“Cinematic” is a word that’s frequently been used to describe Tim Hecker’s music over the past two decades, but the Canadian artist has only been hired a handful of times to apply his towering drone and noise sculptures to the world of film and television. This year, however, his IMDb page got a major new addition, as Hecker was tapped to score The North Water, a short-run TV series involving a 19th-century whaling expedition into the Arctic. (Here’s the trailer for anyone who’s curious.)
The show’s original score was released last week, and though it’s perhaps a bit more orchestral than much of Hecker’s recent work—a lot of cello is involved—his flair for the dramatic remains intact. “Twinkle in the Wasteland” is one of the brighter selections, its delicate melodies slowly blossoming as the song’s bellowing strings—which have a distinctly whale-like quality—fill the composition with wonder. More tumultuous is “Seasick,” which lives up to its title with a suite of lurching strings and low-end boom, the track conjuring images of trudging into a merciless (and seemingly endless) frozen expanse.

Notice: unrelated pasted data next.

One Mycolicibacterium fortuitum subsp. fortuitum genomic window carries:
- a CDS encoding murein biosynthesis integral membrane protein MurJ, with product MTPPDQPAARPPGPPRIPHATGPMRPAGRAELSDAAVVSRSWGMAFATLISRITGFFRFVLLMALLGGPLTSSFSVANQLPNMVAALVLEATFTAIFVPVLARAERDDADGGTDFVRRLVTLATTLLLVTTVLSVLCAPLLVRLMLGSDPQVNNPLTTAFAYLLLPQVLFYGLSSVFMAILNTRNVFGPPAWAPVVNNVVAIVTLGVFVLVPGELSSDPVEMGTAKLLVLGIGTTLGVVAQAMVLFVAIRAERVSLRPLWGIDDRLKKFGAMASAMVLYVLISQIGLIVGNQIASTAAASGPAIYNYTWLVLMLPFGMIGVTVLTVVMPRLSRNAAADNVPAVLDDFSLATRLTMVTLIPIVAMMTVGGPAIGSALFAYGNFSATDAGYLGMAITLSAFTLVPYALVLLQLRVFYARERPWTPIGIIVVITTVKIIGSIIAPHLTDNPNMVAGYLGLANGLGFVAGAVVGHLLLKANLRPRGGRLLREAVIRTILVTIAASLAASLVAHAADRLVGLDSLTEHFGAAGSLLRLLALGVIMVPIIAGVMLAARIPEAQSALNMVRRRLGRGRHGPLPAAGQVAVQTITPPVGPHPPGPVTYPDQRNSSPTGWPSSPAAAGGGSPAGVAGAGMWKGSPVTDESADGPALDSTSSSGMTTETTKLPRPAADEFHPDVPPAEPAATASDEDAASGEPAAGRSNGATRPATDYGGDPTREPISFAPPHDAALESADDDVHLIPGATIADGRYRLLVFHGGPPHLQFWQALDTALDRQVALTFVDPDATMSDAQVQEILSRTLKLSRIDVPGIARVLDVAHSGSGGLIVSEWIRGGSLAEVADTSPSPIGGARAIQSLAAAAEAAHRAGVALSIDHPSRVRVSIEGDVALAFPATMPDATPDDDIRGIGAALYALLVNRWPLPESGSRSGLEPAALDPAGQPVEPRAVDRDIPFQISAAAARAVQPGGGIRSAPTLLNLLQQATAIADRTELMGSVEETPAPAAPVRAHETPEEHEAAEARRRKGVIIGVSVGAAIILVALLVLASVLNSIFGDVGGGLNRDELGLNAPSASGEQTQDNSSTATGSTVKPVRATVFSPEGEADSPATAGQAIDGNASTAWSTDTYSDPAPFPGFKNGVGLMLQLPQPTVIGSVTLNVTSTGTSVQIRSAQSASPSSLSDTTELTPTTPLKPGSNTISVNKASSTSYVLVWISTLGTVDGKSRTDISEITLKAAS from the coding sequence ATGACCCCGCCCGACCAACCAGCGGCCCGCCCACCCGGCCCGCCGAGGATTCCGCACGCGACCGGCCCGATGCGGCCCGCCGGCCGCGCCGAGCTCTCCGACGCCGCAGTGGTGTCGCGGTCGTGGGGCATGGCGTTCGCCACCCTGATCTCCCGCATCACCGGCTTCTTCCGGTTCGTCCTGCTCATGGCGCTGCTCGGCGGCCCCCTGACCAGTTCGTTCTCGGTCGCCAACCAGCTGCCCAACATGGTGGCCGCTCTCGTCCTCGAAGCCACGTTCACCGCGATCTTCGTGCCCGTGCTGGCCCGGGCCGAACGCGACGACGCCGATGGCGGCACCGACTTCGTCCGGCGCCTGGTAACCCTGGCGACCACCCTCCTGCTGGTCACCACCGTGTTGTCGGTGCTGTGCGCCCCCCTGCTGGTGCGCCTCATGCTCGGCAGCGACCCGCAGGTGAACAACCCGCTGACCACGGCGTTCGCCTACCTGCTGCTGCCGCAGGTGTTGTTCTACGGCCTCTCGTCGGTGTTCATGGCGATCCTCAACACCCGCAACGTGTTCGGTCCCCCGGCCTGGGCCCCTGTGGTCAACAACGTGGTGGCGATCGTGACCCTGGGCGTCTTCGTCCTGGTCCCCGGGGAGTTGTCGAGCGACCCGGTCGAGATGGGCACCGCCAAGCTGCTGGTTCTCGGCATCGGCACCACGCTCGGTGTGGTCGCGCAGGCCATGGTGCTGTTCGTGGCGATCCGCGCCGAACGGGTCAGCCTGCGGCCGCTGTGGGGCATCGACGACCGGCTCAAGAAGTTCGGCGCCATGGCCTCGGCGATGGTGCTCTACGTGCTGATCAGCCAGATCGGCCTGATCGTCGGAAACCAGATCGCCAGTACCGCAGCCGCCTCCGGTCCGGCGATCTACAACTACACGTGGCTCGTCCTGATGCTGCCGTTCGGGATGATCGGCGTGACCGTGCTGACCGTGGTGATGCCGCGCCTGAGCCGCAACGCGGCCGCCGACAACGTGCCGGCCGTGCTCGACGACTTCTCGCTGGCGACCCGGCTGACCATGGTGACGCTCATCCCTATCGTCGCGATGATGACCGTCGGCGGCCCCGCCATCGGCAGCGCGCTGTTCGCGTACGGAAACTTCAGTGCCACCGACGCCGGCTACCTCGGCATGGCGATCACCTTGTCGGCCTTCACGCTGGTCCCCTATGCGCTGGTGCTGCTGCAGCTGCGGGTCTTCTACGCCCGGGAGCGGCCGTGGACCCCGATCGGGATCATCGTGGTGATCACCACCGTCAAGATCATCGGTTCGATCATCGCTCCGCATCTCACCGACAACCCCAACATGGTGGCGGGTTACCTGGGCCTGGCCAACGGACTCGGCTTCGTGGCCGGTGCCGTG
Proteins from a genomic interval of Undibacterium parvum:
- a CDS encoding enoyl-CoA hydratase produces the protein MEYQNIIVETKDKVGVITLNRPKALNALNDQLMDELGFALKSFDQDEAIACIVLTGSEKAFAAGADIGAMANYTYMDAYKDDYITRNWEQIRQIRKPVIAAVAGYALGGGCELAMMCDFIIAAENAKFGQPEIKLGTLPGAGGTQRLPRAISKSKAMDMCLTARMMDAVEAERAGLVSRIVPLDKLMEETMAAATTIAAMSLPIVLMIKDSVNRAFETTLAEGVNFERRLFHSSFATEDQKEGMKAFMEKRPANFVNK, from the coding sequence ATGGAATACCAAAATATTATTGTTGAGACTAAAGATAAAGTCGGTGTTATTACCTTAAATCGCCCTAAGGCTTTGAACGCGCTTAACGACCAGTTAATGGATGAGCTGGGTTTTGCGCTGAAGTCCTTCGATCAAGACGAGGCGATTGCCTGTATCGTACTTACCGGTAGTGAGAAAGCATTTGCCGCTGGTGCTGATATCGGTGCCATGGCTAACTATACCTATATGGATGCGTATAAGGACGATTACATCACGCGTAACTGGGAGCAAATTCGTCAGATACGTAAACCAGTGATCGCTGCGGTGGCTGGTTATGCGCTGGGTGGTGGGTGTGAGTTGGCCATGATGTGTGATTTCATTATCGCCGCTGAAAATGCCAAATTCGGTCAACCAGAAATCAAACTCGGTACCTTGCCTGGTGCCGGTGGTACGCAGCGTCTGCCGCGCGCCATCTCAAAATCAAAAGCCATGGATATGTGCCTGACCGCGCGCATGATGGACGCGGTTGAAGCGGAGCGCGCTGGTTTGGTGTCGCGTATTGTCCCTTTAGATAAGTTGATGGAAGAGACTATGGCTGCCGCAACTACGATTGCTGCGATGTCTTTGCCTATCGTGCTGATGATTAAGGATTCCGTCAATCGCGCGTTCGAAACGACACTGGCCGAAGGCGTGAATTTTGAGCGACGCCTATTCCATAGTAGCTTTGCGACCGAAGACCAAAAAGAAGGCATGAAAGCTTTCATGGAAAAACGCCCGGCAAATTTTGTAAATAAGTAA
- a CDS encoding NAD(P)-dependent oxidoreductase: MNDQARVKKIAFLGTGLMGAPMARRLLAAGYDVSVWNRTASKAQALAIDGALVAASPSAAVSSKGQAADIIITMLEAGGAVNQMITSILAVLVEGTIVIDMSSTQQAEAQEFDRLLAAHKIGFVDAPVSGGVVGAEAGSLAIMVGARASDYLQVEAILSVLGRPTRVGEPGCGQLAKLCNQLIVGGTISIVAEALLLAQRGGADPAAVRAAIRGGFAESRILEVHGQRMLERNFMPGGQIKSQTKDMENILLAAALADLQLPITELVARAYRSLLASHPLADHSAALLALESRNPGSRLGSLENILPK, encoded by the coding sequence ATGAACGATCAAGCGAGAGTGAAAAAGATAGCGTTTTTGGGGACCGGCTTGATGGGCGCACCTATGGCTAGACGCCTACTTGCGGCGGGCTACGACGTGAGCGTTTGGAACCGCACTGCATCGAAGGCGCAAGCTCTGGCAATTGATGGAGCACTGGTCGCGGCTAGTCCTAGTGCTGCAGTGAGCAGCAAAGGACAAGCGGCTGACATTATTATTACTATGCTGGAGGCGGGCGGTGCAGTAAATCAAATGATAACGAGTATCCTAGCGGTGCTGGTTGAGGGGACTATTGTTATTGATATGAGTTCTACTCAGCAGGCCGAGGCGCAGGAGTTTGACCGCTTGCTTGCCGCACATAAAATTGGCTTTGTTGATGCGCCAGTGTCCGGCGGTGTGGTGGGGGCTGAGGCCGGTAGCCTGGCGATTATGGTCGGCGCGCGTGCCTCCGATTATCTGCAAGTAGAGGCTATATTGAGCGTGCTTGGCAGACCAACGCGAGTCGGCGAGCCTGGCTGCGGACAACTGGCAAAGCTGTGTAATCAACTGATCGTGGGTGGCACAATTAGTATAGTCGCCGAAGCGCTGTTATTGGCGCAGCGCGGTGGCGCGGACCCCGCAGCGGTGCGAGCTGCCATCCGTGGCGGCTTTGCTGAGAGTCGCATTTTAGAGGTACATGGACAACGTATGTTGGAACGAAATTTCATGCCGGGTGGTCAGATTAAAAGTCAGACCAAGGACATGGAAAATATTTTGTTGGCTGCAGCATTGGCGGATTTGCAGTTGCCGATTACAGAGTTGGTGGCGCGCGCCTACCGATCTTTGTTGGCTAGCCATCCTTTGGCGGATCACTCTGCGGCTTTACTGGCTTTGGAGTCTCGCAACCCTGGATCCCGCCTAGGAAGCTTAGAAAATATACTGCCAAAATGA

If Bicep had been active during the blog-house era, they might have come up with something like “Breathe.” The title track of the latest EP from London duo Kassian, the song has a subtly anthemic streak, and its airy swells and ethereal vocal clips are straight out of the recycled retro playbook. Yet “Breathe” has more personality than the average hands-in-the-air creation, employing a wiggly, electro-flavored bassline that wouldn’t have been out of place on a late-2000s Ed Banger compilation. Things never get too rowdy—as bangers go, this one is rather pensive—but “Breathe” was destined for big rooms, and proves that deep(ish) house cuts can still have some personality.